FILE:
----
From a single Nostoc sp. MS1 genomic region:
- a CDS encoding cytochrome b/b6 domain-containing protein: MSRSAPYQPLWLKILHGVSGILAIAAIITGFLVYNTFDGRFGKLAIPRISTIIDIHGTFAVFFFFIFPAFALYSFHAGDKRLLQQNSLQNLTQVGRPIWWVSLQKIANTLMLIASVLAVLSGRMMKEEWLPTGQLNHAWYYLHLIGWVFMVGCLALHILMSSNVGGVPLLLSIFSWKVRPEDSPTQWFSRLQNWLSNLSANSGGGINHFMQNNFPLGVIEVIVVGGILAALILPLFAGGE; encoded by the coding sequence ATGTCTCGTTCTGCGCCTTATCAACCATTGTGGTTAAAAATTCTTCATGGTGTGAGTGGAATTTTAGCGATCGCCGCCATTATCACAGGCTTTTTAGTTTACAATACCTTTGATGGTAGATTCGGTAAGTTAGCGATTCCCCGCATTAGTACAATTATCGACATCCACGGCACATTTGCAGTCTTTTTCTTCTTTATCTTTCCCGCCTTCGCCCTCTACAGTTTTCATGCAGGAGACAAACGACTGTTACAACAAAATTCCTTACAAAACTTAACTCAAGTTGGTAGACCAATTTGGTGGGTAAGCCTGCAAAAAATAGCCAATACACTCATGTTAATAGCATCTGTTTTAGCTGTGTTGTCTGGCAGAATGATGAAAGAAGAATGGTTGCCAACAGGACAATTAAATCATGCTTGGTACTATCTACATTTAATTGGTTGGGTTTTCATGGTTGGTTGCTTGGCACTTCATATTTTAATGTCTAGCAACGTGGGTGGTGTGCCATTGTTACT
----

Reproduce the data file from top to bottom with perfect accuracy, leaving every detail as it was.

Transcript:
From a single Nostoc sp. MS1 genomic region:
- a CDS encoding cytochrome b/b6 domain-containing protein: MSRSAPYQPLWLKILHGVSGILAIAAIITGFLVYNTFDGRFGKLAIPRISTIIDIHGTFAVFFFFIFPAFALYSFHAGDKRLLQQNSLQNLTQVGRPIWWVSLQKIANTLMLIASVLAVLSGRMMKEEWLPTGQLNHAWYYLHLIGWVFMVGCLALHILMSSNVGGVPLLLSIFSWKVRPEDSPTQWFSRLQNWLSNLSANSGGGINHFMQNNFPLGVIEVIVVGGILAALILPLFAGGE; encoded by the coding sequence ATGTCTCGTTCTGCGCCTTATCAACCATTGTGGTTAAAAATTCTTCATGGTGTGAGTGGAATTTTAGCGATCGCCGCCATTATCACAGGCTTTTTAGTTTACAATACCTTTGATGGTAGATTCGGTAAGTTAGCGATTCCCCGCATTAGTACAATTATCGACATCCACGGCACATTTGCAGTCTTTTTCTTCTTTATCTTTCCCGCCTTCGCCCTCTACAGTTTTCATGCAGGAGACAAACGACTGTTACAACAAAATTCCTTACAAAACTTAACTCAAGTTGGTAGACCAATTTGGTGGGTAAGCCTGCAAAAAATAGCCAATACACTCATGTTAATAGCATCTGTTTTAGCTGTGTTGTCTGGCAGAATGATGAAAGAAGAATGGTTGCCAACAGGACAATTAAATCATGCTTGGTACTATCTACATTTAATTGGTTGGGTTTTCATGGTTGGTTGCTTGGCACTTCATATTTTAATGTCTAGCAACGTGGGTGGTGTGCCATTGTTACT